Don’t Revere the Peer

by Sandra Norval

OK, I’ll admit it. This is my first article. It’s not the first article I’ve written, but it is the first article I’ve sent to a publication. Why? Because I have spent years giving in to the worst form of procrastination; I revere the peer.

Ask yourself this. How many times in your life – and I don’t just mean your writing career, I mean every aspect of your life – have you looked at something someone else has done and allowed it to stop you in your tracks?

I have many skills. I work as an accountant, I have a photography qualification and I teach canoeing among other ‘talents’. My big failing in all of those skills has been my fantastic ability to revere the peer.

Please don’t get me wrong, I’m not suggesting for one moment that you shouldn’t respect your peers, admire them or even aspire to achieve what they have. Just be sure that you don’t hold them in such high esteem that you fail to recognise your own skills.

Let me tell you my story.

I have been writing for most of my life. I was never shy about people I knew reading my work and I always received positive feedback. I even had people asking me when I would write a novel. The problem was I didn’t believe them! Whenever I read or heard someone else’s work I heard their voice and mine was always drowned out – at least to me. It never occurred to me that my voice was different, or that it was actually individual enough to stand out from the crowd. In my head the other writer was standing on a podium at the front and I was shouting from the back, unheard and even feeling guilty for interrupting.

Now I am studying for an Environmental Studies degree. I have taken a difficult route to do it, because I earn a good salary and can’t afford to give up work. To build up some experience I have had to network at every possible opportunity and swallow my pride, bottle my lack of confidence and get my face out into the world of experienced conservationists. Luckily they are mainly a friendly bunch and most are willing to help.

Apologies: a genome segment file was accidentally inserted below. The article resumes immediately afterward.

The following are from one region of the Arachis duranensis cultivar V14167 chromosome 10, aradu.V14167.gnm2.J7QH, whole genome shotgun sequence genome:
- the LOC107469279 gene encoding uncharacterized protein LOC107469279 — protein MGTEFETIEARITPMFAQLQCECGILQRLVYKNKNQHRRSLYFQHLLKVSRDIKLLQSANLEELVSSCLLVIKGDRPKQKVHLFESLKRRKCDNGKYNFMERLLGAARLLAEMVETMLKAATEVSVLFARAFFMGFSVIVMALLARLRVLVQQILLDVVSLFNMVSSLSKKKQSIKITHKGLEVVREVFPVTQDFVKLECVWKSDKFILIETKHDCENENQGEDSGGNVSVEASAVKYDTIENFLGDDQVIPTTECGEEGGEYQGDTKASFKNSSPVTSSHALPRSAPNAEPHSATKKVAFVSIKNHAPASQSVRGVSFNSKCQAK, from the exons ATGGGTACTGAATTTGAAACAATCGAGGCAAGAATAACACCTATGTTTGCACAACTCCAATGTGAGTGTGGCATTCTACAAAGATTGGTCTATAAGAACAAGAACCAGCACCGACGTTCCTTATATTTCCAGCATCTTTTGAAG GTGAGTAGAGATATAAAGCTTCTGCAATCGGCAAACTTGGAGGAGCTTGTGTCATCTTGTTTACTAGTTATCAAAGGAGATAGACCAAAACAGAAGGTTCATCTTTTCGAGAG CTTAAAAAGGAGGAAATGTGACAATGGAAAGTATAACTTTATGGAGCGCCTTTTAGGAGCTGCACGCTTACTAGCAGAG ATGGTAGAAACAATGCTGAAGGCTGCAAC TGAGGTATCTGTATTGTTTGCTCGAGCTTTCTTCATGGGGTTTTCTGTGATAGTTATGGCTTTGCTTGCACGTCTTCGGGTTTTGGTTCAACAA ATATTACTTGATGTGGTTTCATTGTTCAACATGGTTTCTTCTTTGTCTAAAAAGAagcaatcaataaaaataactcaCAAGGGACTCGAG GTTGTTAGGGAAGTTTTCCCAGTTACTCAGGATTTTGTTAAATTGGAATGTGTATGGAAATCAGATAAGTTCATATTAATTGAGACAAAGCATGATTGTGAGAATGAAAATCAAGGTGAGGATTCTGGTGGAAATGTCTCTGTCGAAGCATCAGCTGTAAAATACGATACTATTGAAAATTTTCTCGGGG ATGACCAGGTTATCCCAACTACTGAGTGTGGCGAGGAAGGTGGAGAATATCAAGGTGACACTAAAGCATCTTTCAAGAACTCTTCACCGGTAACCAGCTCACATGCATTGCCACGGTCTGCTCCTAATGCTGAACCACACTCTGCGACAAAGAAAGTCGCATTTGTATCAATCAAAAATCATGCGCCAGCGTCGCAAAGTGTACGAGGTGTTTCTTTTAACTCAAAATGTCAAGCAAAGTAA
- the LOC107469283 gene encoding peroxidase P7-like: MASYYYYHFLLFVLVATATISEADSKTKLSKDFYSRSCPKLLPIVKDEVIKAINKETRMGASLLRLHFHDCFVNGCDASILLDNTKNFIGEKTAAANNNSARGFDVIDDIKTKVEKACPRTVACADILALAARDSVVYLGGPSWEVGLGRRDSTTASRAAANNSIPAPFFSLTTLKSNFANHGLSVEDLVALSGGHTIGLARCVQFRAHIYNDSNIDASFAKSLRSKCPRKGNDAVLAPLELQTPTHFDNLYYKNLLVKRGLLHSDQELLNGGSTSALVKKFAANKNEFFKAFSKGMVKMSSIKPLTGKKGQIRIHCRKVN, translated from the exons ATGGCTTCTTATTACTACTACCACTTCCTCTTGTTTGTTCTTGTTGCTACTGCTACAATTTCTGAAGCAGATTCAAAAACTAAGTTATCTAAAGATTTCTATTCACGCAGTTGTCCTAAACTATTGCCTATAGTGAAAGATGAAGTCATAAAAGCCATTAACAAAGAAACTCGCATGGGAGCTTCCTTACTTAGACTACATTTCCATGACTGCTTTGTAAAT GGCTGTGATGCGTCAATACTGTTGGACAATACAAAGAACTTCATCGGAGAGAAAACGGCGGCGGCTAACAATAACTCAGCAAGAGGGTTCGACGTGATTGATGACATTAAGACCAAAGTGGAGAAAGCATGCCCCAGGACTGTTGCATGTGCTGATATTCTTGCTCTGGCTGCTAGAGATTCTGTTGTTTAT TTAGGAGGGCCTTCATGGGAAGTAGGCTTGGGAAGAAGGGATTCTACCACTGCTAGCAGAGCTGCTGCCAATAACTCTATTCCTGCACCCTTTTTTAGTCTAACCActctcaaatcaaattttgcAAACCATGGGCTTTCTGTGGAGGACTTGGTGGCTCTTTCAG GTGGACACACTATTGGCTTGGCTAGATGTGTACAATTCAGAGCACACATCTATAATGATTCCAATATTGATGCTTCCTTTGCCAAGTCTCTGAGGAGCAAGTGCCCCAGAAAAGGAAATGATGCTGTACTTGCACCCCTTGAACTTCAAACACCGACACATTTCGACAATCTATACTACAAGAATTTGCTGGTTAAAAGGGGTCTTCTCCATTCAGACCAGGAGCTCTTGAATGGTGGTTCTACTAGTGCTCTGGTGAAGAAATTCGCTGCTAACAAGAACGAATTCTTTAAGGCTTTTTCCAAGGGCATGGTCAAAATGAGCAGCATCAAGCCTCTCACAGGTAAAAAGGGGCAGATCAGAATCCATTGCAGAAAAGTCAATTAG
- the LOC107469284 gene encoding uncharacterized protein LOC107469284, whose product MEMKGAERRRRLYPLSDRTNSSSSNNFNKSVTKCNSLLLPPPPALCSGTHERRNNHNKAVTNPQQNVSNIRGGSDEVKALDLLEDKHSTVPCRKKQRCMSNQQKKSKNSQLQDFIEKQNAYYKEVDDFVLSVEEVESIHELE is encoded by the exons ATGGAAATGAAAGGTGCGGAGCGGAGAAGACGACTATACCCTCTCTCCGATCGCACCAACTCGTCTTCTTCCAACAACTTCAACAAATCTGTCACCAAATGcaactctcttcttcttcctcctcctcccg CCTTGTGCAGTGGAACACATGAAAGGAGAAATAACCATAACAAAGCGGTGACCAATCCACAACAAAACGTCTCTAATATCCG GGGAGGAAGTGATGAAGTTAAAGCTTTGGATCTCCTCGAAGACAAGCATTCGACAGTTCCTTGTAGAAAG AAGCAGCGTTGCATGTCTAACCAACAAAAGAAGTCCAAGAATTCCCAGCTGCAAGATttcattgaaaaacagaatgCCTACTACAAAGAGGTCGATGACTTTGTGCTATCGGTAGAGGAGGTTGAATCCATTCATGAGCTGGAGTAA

I joined a huge variety of different groups, grasping at every learning opportunity always assuming that they all knew everything that I didn’t. I asked one particularly supportive helpful friend to act as a mentor which, as it turned out, was the best thing I ever did. He changed my entire outlook on life simply because he pointed out that he didn’t know everything, he just knew different things to the things I did.

Wow! What a revelation! Of course it now seems blindingly obvious, and just that one piece of inspiration broke me free from the chains of awe that kept me on the ground always looking up at the peers that I had up on pedestals.

Since that day I have stepped out into the world with new confidence, I view myself with different eyes. I realise now that in actual fact, I have something to offer the world – the results of my own experiences. It is the sum of those experiences, every little moment that I have seen, every seemingly insignificant thing that I have done that gives me my voice. Suddenly I feel as if I have been given a microphone, with amps turned up to 11 and I fully intend to use it!

I’m currently waiting to hear back from a magazine on my first short story submission, and I am six chapters into my first novel. As well as these I have book ideas to fill a bookcase and the confidence to start getting them on paper. I’m setting aside the notion that someone else will have the same ideas and do it better; actually, they will just do it differently.